Zanzibar election
A polling station clerk holds up a ballot paper during the election in Zanzibar in October 25. Getty images

Dozens of women in Zanzibar have been divorced or abandoned by their husbands after voting in the October presidential and general election, rights groups have warned. Activists also said some women did not vote or voted for candidates they did not support, fearing their husbands' reaction.

The Tanzania Media Women's Association (Tamwa) and Tanzania Human Rights Defenders Coalition (THRDC) said at least 47 women were divorced or abandoned after voting contrary to their husbands' wishes.

"Some of the women were not allowed by their husband to vote but those who refused to see their rights trampled on were either divorced or abandoned," Mzuri Issa, Tanwa's co-ordinator was quoted by Reuters as saying.

Some women claimed they had been abandoned because they supported the country's ruling party Chama Cha Mapinduzi (CCM), while their spouses supported the opposition. Right groups warned that the men's decision to abandon their wives undermined democracy and freedom to make political choices in the country.

Election annulled

The controversial election in the semi-autonomous Tanzanian archipelago was annulled after allegations of fraud that led to a phsysical fight between rival electoral commissioners.The opposition said the vote was cancelled because it had won.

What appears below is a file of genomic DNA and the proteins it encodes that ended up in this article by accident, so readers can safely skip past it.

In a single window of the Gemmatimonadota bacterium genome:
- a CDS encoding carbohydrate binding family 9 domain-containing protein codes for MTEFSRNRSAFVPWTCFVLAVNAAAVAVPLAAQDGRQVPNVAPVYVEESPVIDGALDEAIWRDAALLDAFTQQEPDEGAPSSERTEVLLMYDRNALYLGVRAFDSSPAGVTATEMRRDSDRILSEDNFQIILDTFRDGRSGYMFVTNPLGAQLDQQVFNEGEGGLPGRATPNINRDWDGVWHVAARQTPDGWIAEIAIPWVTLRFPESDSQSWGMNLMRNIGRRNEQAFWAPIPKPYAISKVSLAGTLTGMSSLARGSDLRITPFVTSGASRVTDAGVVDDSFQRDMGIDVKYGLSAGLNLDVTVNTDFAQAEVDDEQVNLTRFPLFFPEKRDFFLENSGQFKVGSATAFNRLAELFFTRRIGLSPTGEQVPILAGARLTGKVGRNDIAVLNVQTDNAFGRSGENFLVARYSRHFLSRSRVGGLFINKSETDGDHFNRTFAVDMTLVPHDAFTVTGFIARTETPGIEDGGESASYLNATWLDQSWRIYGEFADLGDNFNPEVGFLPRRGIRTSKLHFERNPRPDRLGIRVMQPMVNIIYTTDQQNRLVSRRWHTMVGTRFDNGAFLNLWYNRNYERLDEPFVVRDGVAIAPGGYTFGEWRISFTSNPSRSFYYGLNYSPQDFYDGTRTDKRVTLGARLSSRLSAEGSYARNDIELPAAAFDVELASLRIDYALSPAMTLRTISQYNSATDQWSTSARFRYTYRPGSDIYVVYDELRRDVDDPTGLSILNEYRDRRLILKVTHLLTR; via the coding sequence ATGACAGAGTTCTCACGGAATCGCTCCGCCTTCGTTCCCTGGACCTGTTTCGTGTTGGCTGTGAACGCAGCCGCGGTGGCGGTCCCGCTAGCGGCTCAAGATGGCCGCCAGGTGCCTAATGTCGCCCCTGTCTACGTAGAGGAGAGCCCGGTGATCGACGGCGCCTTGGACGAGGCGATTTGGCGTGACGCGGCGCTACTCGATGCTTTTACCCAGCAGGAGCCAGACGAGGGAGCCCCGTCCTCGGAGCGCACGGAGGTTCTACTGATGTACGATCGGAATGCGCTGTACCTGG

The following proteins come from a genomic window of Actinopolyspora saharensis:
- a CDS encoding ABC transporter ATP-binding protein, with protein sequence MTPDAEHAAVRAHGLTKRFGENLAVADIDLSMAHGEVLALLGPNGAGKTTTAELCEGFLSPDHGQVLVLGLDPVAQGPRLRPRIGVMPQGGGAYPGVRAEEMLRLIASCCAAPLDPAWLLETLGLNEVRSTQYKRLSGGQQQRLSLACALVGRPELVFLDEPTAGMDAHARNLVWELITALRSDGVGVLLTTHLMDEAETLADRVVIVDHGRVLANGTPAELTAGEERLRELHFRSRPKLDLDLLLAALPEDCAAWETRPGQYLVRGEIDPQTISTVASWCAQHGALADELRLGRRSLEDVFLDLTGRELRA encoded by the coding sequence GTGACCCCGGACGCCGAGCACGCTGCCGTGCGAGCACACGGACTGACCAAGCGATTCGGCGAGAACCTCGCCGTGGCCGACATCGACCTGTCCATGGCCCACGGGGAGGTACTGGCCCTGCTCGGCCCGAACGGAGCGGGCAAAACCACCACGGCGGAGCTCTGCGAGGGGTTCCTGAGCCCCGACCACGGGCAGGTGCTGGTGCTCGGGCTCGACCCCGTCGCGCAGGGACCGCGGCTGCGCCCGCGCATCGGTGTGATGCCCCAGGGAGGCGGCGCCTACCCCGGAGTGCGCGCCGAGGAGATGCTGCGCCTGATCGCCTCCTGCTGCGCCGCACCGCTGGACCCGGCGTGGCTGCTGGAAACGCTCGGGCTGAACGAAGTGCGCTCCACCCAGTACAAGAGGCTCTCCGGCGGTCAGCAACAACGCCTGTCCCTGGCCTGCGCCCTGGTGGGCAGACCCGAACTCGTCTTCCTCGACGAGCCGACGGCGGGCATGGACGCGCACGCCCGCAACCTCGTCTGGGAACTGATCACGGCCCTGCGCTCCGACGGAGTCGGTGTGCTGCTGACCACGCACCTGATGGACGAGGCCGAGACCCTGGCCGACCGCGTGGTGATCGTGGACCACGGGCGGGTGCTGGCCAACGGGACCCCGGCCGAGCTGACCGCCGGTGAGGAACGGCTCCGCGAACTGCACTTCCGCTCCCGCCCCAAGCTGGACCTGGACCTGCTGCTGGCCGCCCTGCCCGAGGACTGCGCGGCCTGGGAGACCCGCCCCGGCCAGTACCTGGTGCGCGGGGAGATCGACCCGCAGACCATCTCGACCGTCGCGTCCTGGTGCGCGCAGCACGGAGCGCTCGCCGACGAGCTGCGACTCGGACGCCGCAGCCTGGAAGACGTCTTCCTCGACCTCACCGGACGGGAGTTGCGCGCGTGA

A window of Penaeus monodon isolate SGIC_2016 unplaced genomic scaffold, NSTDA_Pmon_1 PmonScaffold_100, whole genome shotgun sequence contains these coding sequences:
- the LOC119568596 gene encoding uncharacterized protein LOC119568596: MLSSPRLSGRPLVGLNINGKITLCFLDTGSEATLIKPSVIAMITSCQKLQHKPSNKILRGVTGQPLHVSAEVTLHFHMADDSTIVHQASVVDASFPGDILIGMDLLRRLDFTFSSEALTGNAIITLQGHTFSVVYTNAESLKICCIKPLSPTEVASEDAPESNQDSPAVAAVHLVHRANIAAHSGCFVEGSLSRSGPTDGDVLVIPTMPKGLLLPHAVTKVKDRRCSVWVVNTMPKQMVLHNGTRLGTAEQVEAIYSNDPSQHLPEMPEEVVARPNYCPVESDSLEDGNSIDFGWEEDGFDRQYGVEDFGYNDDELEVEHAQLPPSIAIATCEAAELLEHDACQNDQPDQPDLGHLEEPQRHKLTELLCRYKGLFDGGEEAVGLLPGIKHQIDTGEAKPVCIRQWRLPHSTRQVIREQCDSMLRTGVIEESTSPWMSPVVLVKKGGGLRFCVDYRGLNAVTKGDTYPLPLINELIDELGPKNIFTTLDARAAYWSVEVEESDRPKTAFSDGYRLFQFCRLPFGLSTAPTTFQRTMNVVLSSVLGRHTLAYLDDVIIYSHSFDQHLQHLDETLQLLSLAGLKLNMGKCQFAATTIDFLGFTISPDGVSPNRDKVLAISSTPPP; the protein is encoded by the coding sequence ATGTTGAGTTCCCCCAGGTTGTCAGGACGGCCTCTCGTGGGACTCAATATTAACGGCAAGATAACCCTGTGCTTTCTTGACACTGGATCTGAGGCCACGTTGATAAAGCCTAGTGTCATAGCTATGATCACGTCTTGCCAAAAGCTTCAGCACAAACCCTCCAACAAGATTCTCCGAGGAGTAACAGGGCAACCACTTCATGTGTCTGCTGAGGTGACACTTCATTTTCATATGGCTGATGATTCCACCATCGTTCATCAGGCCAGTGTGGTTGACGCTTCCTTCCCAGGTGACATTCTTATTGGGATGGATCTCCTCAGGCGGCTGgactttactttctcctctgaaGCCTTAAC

Zanzibar has a history of elections resulting in clashes between members of the CCM and the main opposition party Civic United Front (CUF).

CCM has been in power since the country achieved independence in 1961. The longest-reigning party in Africa's history, CCM faced its first electoral challenge in October after the country's opposition parties formed a coalition, known as Ukawa.

Right groups also warned the government had implement a campaign of intimidation against citizens who tried to register to be able to vote in the months leading up to the polls. A fresh election is scheduled to be held in the first months of 2016.

In the rest of Tanzania, CCM's John Magufuli emerged as the winner of the election. The Magufuli-led government is trying to tackle corruption and other issues affecting Tanzanian society.

The leader also scrapped Independence Day for 2015, which falls on 6 December, and replaced it with a campaign to tackle a cholera outbreak. After taking office, Magufuli introduced austerity measures that some fear will negatively impact civil servants.